[Minor edits made 12-18-09]
In my last post, I described how early in the battle of Cowpens, the American Brigadier-General Daniel Morgan ordered forward detachments from the militia line to engage the enemy.
Major Joseph McJunkin of South Carolina recalled that General Morgan rode up to where he was posted and asked, "Boys, who will bring on the battle?" When McJunkin and a number of others volunteered, Morgan told them to, "Go & bring on the action." According to McJunkin, soon "A column" marched towards them, "led by a gayly dressed officer on horseback." This officer, according to Thomas Young, began "calling them in a loud voice 'dam’d Rebels,'" and, "ordered them to disperse." At this point, John Savage, one of the riflemen with McJunkin, "darted a few paces in front, laid his rifle against a sapling," and fired. "[A] blue gas streamed above his head, the sharp crack of a rifle broke the solemn stillness of the occasion and a horse without a rider wheeled from the front of the advancing column." According to Young, "John Savage, in my opinion fired the first gun at the Battle of the Cowpens."
So who was this British officer, the likely first casualty of the battle of Cowpens? There is of course no way to know for certain, but it is possible through deduction to produce some likely candidates.
Presumably, this officer would have been with one of the first British units to approach the Americans. The first British troops on the scene, according to the memoir of British commander Lieutenant-Colonel Banastre Tarleton, was a vanguard of dragoons. However, McJunkin referred to an "officer on horseback," leading "a column." This strongly suggests an officer at the head of a column of infantry (to say he was mounted would otherwise have been redundant).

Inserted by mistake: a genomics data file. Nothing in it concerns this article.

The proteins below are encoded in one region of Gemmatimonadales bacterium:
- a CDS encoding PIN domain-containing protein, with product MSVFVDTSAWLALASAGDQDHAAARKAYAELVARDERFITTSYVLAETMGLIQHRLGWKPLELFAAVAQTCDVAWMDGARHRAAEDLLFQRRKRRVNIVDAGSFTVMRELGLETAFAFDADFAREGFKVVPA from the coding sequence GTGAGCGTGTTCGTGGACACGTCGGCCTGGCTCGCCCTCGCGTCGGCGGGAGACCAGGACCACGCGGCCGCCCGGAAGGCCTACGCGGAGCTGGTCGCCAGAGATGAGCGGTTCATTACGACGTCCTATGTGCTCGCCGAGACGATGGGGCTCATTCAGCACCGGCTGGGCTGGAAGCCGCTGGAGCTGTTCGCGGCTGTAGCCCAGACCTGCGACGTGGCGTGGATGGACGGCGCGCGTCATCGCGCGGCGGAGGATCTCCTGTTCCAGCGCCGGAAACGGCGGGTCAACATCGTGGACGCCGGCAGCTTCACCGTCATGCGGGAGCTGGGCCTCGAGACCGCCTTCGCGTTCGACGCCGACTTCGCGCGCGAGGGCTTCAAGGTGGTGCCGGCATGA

Next to arrive were several companies of light infantry. The light infantry would also not seem to be a good place to find John Savage's victim. Tarleton's account indicated that the light infantry were deployed on the extreme right of the British line, while Morgan's report indicated that the South Carolinia regiment to which Savage belonged was opposite to the British left.
Therefore, it would seem that Savage's victim was most likely with the 7th Regiment of Foot, which deployed in the vicinity of these skirmishers. The men in the 7th Foot were relatively inexperienced and an officer of that regiment could plausibly have been "gayly dressed," as described by McJunkin, or exhibited the fatal hubris described by Young.
John Moncure's The Cowpens Staff Ride and Battlefield Tour webpage has a transcription of some of the statements made by Samuel Hammond, Thomas Young, Banastre Tarleton, and Daniel Morgan in connection with Cowpens.
James Saye. Memoirs of Major Joseph McJunkin, Revolutionary Patriot.
Will Graves. (2005). What Did Joseph McJunkin Really Saye? Southern Campaigns of the American Revolution, Volume 2, Issue 11. (.pdf file).
Will Graves transcribed the pension application of John Jolly, which includes a supportive statement by Thomas Young. (.pdf file).